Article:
Track & Field

Lewis turns to late mentor’s son as coach

  • Home comforts: wheelchair sprinter Jessica Lewis powers her way to winning the women’s para 200 metres during the Bermuda Invitational Area Permit Meet at the National Stadium on Friday night. The two-times Paralympian also claimed victory in the para 100 event (Photograph by Akil Simmons)

Jessica Lewis believes she is forming a strong athlete-coach relationship with her new trainer Curtis Thom — the son of her longtime mentor Ken Thom, who died last summer.

The 25-year-old lost her “one-in-a-million” coach Ken when he died in a scuba-diving accident in Cape Town, South Africa. Curtis, a three-times Paralympian, has since started coaching his father’s small stable of wheelchair sprinters.

Lewis claimed wins in the women’s para 100 and 200 in her first major meet under Curtis’s guidance at the Bermuda Invitational Area Permit Meet at the National Stadium last Friday.

The Bermudian believes her new coach’s experience as an accomplished athlete will prove beneficial as she bids to qualify for the Parapan Am Games in Lima, Peru, next year.

“Curtis has helped take over our little group,” said Lewis, who was introduced to wheelchair racing when Ken and Curtis visited the island for a sports expo at WindReach Bermuda in 2006.

“I’ve been his team-mate for the past eight years and it’s been a good transition.

“It’s definitely different going from a team-mate to a coaching relationship. But one of the greatest things is that he knows the athlete side of it. Before [the 200 race] he looked at me and said, ‘I know you’re in your head, get out of it’. It’s kind of cool for him to have that perspective as well.”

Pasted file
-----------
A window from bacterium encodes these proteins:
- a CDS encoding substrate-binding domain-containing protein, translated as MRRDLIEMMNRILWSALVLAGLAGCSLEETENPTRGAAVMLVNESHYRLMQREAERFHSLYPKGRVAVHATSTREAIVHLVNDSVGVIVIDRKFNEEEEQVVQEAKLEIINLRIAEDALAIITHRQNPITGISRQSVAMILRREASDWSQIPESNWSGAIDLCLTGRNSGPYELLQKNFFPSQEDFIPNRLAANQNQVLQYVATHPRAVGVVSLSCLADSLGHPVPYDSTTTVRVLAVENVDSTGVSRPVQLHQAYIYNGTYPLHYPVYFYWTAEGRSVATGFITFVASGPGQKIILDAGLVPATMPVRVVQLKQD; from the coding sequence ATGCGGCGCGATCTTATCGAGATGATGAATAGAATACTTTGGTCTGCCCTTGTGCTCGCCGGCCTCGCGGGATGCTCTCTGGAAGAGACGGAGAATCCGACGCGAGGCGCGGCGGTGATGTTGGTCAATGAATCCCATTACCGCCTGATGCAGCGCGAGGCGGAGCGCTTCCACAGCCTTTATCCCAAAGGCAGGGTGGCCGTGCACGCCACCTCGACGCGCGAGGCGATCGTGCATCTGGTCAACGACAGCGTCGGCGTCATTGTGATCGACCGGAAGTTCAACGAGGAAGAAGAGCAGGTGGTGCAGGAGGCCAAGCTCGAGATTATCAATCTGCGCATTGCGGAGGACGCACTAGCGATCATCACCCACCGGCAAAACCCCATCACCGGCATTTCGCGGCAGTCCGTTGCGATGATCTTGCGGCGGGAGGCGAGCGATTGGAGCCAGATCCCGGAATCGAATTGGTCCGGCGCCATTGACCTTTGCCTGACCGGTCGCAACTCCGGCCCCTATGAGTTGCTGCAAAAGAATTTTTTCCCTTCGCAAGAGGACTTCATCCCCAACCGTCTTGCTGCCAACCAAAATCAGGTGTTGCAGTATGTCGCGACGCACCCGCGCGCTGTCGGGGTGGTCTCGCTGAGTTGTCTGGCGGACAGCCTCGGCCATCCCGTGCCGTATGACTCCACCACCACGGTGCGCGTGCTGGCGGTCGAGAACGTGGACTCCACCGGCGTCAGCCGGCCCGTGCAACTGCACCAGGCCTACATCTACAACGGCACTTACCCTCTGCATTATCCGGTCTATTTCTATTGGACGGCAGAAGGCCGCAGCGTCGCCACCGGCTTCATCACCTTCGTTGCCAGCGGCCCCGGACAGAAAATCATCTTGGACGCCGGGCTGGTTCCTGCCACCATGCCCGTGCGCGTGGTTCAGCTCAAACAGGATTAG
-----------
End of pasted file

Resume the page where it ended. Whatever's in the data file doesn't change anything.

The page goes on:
Curtis finished third in the men’s para 200 and 400 at the Area Permit Meet, which was his final outing as an athlete as he turns his attention to coaching Lewis and her team-mates.

“He’s actually in the process of retiring,” said Lewis, who is based in Mississauga, Canada. “These are his last races, in Bermuda.”

Lewis has revealed she opted against competing at the Commonwealth Games on the Gold Coast, Australia, last month because the only events available to her were the 1,500 and the marathon. She said she did not feel confident of being competitive at those longer distances.

“I did have a spot in the 1,500 but talking to Ken at the time, we just thought I wouldn’t be very competitive at this point,” she said.

“Maybe at the next one [in Birmingham, England, in 2022] I could have more time to train for it and be more prepared.”

Lewis will spend this season staying active as she looks to qualify for the Parapan Am Games and the World Para Athletics Championships next year.

“I’ll be heading to Switzerland at the end of the month for a few competitions,” said Lewis, who won bronze in the 100 at the World Championships in Doha, Qatar, in 2015.

“We will then go to the Canadian Nationals. This year is a bit of a slower year, just because there’s no big competition.”

Although the wet conditions on Friday were not conducive to fast times, Lewis was encouraged by her pair of performances, winning the 100 in 19.60sec and 200 in 34.10.

“I don’t think I’ve raced or even trained in the rain for quite a few years,” Lewis said after the 200.

“I was a little bit worried. A wet track does effect us.

“We use what’s called klister [a soft wax] and we put it on our gloves. It helps us stick a bit more.

“This track is soft surface, which is tough for us because we kind of sink into it a bit more. Having a wet track and a slow track makes you work a bit harder.”